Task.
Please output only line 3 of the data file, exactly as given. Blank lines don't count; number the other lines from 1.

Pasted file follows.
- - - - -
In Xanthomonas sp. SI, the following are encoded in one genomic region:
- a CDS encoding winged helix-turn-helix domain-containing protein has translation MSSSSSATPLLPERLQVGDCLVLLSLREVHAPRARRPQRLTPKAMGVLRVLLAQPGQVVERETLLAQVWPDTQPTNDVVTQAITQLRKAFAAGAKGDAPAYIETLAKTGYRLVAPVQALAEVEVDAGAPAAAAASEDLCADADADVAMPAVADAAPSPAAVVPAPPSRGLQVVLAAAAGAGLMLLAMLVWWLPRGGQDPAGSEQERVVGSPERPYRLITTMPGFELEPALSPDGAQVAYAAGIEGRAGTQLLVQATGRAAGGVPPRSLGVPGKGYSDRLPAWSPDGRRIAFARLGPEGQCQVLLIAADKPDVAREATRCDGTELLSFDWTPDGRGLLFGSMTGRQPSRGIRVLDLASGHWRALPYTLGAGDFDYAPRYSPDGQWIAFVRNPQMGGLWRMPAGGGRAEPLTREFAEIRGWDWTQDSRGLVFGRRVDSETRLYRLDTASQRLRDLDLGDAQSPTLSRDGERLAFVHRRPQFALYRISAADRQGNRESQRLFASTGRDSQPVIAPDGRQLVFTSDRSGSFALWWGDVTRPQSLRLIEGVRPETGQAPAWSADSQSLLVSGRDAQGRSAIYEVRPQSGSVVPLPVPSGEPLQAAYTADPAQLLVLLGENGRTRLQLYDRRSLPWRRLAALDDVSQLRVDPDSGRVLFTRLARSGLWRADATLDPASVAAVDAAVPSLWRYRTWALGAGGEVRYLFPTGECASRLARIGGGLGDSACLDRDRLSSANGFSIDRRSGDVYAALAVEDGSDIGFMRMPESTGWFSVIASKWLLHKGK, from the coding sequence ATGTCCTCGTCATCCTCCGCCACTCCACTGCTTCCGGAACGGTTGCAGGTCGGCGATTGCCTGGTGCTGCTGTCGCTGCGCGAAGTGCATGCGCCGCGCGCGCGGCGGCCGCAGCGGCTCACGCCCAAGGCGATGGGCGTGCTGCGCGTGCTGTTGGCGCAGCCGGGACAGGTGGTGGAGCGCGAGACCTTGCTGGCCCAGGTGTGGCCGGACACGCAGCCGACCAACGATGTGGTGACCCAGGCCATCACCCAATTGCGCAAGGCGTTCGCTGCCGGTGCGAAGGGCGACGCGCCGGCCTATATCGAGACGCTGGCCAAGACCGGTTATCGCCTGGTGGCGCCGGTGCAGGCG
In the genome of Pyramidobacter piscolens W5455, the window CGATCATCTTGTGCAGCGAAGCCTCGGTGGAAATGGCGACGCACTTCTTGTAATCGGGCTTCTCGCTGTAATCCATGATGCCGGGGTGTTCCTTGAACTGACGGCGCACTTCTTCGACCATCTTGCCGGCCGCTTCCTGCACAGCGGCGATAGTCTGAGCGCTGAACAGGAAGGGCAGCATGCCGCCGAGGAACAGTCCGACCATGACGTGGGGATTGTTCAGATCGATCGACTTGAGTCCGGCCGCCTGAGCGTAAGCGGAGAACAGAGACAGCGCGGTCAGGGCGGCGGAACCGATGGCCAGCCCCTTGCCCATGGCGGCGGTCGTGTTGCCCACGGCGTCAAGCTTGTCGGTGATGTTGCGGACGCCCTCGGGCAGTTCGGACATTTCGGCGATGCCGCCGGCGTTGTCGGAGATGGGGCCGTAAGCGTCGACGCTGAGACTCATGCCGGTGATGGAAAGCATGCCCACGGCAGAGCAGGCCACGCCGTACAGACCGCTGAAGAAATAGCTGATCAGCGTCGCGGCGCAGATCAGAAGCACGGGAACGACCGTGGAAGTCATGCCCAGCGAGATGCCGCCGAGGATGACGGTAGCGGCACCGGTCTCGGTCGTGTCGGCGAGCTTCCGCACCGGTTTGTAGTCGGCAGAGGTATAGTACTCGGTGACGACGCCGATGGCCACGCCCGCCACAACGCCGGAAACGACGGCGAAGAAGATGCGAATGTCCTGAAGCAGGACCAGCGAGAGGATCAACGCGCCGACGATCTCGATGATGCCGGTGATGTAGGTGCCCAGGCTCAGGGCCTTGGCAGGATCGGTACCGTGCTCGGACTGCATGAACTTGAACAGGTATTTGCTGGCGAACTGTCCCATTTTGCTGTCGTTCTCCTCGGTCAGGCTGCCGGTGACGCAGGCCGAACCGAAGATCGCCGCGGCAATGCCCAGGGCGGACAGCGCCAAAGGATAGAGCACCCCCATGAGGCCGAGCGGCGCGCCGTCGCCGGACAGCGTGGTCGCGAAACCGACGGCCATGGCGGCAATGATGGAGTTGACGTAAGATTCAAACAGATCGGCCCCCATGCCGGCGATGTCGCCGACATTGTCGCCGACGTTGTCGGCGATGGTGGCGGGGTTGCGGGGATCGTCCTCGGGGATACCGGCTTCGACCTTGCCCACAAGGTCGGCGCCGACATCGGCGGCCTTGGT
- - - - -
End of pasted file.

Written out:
In the genome of Pyramidobacter piscolens W5455, the window CGATCATCTTGTGCAGCGAAGCCTCGGTGGAAATGGCGACGCACTTCTTGTAATCGGGCTTCTCGCTGTAATCCATGATGCCGGGGTGTTCCTTGAACTGACGGCGCACTTCTTCGACCATCTTGCCGGCCGCTTCCTGCACAGCGGCGATAGTCTGAGCGCTGAACAGGAAGGGCAGCATGCCGCCGAGGAACAGTCCGACCATGACGTGGGGATTGTTCAGATCGATCGACTTGAGTCCGGCCGCCTGAGCGTAAGCGGAGAACAGAGACAGCGCGGTCAGGGCGGCGGAACCGATGGCCAGCCCCTTGCCCATGGCGGCGGTCGTGTTGCCCACGGCGTCAAGCTTGTCGGTGATGTTGCGGACGCCCTCGGGCAGTTCGGACATTTCGGCGATGCCGCCGGCGTTGTCGGAGATGGGGCCGTAAGCGTCGACGCTGAGACTCATGCCGGTGATGGAAAGCATGCCCACGGCAGAGCAGGCCACGCCGTACAGACCGCTGAAGAAATAGCTGATCAGCGTCGCGGCGCAGATCAGAAGCACGGGAACGACCGTGGAAGTCATGCCCAGCGAGATGCCGCCGAGGATGACGGTAGCGGCACCGGTCTCGGTCGTGTCGGCGAGCTTCCGCACCGGTTTGTAGTCGGCAGAGGTATAGTACTCGGTGACGACGCCGATGGCCACGCCCGCCACAACGCCGGAAACGACGGCGAAGAAGATGCGAATGTCCTGAAGCAGGACCAGCGAGAGGATCAACGCGCCGACGATCTCGATGATGCCGGTGATGTAGGTGCCCAGGCTCAGGGCCTTGGCAGGATCGGTACCGTGCTCGGACTGCATGAACTTGAACAGGTATTTGCTGGCGAACTGTCCCATTTTGCTGTCGTTCTCCTCGGTCAGGCTGCCGGTGACGCAGGCCGAACCGAAGATCGCCGCGGCAATGCCCAGGGCGGACAGCGCCAAAGGATAGAGCACCCCCATGAGGCCGAGCGGCGCGCCGTCGCCGGACAGCGTGGTCGCGAAACCGACGGCCATGGCGGCAATGATGGAGTTGACGTAAGATTCAAACAGATCGGCCCCCATGCCGGCGATGTCGCCGACATTGTCGCCGACGTTGTCGGCGATGGTGGCGGGGTTGCGGGGATCGTCCTCGGGGATACCGGCTTCGACCTTGCCCACAAGGTCGGCGCCGACATCGGCGGCCTTGGT